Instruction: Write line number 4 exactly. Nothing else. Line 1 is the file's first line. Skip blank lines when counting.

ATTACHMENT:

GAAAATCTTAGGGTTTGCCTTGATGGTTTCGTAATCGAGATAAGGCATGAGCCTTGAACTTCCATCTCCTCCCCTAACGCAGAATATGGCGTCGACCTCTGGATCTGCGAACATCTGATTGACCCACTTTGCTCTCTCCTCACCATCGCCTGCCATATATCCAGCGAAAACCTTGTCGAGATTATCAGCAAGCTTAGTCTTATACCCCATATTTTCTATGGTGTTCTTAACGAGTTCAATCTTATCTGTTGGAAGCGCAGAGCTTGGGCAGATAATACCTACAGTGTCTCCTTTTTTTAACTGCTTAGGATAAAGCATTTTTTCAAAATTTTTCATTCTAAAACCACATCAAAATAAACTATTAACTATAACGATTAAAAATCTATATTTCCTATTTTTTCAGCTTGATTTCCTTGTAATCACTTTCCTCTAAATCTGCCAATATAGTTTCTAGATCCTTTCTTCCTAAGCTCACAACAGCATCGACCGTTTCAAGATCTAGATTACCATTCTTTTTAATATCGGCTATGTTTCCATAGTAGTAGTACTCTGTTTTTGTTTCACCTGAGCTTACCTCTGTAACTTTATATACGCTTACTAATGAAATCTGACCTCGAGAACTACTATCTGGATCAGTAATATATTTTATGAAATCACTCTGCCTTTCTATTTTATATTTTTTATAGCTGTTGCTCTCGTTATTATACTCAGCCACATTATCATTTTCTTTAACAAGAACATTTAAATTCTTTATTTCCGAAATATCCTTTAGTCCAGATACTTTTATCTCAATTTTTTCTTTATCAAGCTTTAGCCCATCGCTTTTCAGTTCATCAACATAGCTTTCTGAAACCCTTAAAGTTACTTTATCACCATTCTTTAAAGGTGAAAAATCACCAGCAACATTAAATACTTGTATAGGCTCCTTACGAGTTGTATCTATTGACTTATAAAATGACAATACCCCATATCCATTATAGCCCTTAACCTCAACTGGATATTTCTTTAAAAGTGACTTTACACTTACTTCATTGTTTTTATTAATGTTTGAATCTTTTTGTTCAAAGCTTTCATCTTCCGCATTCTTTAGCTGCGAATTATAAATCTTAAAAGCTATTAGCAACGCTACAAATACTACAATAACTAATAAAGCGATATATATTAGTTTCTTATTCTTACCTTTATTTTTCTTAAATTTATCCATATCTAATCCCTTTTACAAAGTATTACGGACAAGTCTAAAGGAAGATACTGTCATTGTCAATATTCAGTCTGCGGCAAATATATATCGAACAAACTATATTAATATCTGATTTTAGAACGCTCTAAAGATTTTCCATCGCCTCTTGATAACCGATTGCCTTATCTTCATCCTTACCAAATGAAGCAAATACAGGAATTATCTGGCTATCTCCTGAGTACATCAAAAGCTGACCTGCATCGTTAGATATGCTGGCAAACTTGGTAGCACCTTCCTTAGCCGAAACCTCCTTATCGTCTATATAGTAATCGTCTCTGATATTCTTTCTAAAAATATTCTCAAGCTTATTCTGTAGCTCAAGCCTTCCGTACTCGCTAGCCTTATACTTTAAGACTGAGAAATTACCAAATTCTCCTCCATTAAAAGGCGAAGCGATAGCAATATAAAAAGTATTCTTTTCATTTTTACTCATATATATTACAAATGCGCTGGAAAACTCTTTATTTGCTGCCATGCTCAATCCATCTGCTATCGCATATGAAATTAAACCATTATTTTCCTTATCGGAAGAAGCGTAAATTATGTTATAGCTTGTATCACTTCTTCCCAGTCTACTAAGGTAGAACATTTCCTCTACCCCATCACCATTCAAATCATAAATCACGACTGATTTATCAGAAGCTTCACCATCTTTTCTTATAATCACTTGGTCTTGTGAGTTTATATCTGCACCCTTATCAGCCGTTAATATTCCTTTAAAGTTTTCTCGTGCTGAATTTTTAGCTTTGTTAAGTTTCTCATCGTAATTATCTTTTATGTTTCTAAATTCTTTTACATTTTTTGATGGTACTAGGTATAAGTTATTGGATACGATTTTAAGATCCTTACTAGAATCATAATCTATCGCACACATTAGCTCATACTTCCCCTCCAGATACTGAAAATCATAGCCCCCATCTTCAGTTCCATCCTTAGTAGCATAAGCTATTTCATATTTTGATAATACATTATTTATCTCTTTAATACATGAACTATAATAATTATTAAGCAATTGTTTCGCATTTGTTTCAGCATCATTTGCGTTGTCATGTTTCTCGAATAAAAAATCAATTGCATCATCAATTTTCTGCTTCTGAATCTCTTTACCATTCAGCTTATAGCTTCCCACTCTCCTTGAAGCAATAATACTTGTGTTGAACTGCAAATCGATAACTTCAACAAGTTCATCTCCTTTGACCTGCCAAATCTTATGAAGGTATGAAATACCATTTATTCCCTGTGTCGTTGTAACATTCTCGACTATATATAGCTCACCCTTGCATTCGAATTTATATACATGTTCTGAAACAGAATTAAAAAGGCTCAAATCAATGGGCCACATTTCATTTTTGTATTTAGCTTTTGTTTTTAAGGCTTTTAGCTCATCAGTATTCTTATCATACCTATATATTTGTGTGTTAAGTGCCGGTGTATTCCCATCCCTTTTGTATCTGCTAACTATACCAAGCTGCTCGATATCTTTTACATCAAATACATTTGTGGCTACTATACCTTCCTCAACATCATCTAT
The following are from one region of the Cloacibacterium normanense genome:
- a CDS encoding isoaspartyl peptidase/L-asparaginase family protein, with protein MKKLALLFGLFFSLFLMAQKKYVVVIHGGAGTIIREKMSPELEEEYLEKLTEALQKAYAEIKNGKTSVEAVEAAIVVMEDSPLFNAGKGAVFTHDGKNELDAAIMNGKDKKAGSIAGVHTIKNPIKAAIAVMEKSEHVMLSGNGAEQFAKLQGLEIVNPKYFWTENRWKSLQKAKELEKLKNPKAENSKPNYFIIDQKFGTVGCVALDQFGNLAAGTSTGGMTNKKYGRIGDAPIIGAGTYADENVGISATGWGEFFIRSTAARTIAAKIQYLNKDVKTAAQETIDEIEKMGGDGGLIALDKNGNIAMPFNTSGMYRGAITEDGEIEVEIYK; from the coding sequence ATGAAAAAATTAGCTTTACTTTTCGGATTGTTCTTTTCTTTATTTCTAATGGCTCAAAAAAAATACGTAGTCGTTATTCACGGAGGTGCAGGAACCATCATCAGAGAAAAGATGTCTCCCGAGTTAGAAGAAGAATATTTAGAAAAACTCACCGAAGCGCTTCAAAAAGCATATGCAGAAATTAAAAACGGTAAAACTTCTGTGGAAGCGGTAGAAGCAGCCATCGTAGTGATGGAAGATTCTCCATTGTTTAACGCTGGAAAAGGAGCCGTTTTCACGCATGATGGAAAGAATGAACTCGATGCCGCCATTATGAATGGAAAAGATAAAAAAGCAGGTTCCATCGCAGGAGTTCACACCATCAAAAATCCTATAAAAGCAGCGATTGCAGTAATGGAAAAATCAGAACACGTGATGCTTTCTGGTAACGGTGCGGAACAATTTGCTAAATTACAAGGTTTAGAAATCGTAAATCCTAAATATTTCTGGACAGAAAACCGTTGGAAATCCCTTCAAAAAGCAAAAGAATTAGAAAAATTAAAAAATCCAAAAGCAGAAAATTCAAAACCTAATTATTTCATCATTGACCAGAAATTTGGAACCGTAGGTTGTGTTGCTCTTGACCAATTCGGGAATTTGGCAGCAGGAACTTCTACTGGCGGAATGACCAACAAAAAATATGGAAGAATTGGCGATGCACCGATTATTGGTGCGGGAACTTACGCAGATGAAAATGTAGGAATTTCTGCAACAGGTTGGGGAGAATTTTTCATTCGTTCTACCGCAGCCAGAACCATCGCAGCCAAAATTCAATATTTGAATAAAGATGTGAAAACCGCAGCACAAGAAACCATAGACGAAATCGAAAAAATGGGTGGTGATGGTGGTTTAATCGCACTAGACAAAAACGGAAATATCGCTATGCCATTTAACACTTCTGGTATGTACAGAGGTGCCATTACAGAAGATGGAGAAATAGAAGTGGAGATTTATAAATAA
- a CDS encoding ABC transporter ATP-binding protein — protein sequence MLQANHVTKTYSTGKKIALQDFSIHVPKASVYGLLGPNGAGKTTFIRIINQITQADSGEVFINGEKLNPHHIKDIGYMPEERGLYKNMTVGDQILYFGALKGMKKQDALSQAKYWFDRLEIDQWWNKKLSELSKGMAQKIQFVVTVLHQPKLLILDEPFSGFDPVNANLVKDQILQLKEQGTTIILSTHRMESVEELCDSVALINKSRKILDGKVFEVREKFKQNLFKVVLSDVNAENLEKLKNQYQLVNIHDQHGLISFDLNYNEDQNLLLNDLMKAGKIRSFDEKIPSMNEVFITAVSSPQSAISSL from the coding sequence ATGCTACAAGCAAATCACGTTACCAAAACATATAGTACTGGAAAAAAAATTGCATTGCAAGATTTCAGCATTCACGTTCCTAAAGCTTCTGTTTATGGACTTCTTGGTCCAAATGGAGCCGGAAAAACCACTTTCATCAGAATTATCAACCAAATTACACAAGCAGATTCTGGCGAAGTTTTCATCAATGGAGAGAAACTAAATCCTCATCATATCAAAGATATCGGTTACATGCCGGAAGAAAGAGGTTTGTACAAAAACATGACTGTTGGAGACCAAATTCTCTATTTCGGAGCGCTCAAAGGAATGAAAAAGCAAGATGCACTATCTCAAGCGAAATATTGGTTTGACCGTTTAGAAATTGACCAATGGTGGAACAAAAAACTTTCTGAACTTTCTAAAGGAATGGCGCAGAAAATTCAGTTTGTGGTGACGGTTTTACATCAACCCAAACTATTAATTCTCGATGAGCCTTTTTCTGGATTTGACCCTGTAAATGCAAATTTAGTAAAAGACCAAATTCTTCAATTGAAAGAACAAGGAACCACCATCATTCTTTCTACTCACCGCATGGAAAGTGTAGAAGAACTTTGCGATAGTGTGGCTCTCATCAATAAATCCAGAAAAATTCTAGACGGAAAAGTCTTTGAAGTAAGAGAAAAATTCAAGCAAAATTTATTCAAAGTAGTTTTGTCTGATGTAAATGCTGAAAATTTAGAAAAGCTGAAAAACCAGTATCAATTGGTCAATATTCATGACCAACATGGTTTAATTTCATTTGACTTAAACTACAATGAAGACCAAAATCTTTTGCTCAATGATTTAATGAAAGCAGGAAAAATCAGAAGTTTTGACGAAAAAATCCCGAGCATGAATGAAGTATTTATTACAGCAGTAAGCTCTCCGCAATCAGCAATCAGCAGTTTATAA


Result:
- a CDS encoding ABC transporter ATP-binding protein — protein sequence MLQANHVTKTYSTGKKIALQDFSIHVPKASVYGLLGPNGAGKTTFIRIINQITQADSGEVFINGEKLNPHHIKDIGYMPEERGLYKNMTVGDQILYFGALKGMKKQDALSQAKYWFDRLEIDQWWNKKLSELSKGMAQKIQFVVTVLHQPKLLILDEPFSGFDPVNANLVKDQILQLKEQGTTIILSTHRMESVEELCDSVALINKSRKILDGKVFEVREKFKQNLFKVVLSDVNAENLEKLKNQYQLVNIHDQHGLISFDLNYNEDQNLLLNDLMKAGKIRSFDEKIPSMNEVFITAVSSPQSAISSL from the coding sequence ATGCTACAAGCAAATCACGTTACCAAAACATATAGTACTGGAAAAAAAATTGCATTGCAAGATTTCAGCATTCACGTTCCTAAAGCTTCTGTTTATGGACTTCTTGGTCCAAATGGAGCCGGAAAAACCACTTTCATCAGAATTATCAACCAAATTACACAAGCAGATTCTGGCGAAGTTTTCATCAATGGAGAGAAACTAAATCCTCATCATATCAAAGATATCGGTTACATGCCGGAAGAAAGAGGTTTGTACAAAAACATGACTGTTGGAGACCAAATTCTCTATTTCGGAGCGCTCAAAGGAATGAAAAAGCAAGATGCACTATCTCAAGCGAAATATTGGTTTGACCGTTTAGAAATTGACCAATGGTGGAACAAAAAACTTTCTGAACTTTCTAAAGGAATGGCGCAGAAAATTCAGTTTGTGGTGACGGTTTTACATCAACCCAAACTATTAATTCTCGATGAGCCTTTTTCTGGATTTGACCCTGTAAATGCAAATTTAGTAAAAGACCAAATTCTTCAATTGAAAGAACAAGGAACCACCATCATTCTTTCTACTCACCGCATGGAAAGTGTAGAAGAACTTTGCGATAGTGTGGCTCTCATCAATAAATCCAGAAAAATTCTAGACGGAAAAGTCTTTGAAGTAAGAGAAAAATTCAAGCAAAATTTATTCAAAGTAGTTTTGTCTGATGTAAATGCTGAAAATTTAGAAAAGCTGAAAAACCAGTATCAATTGGTCAATATTCATGACCAACATGGTTTAATTTCATTTGACTTAAACTACAATGAAGACCAAAATCTTTTGCTCAATGATTTAATGAAAGCAGGAAAAATCAGAAGTTTTGACGAAAAAATCCCGAGCATGAATGAAGTATTTATTACAGCAGTAAGCTCTCCGCAATCAGCAATCAGCAGTTTATAA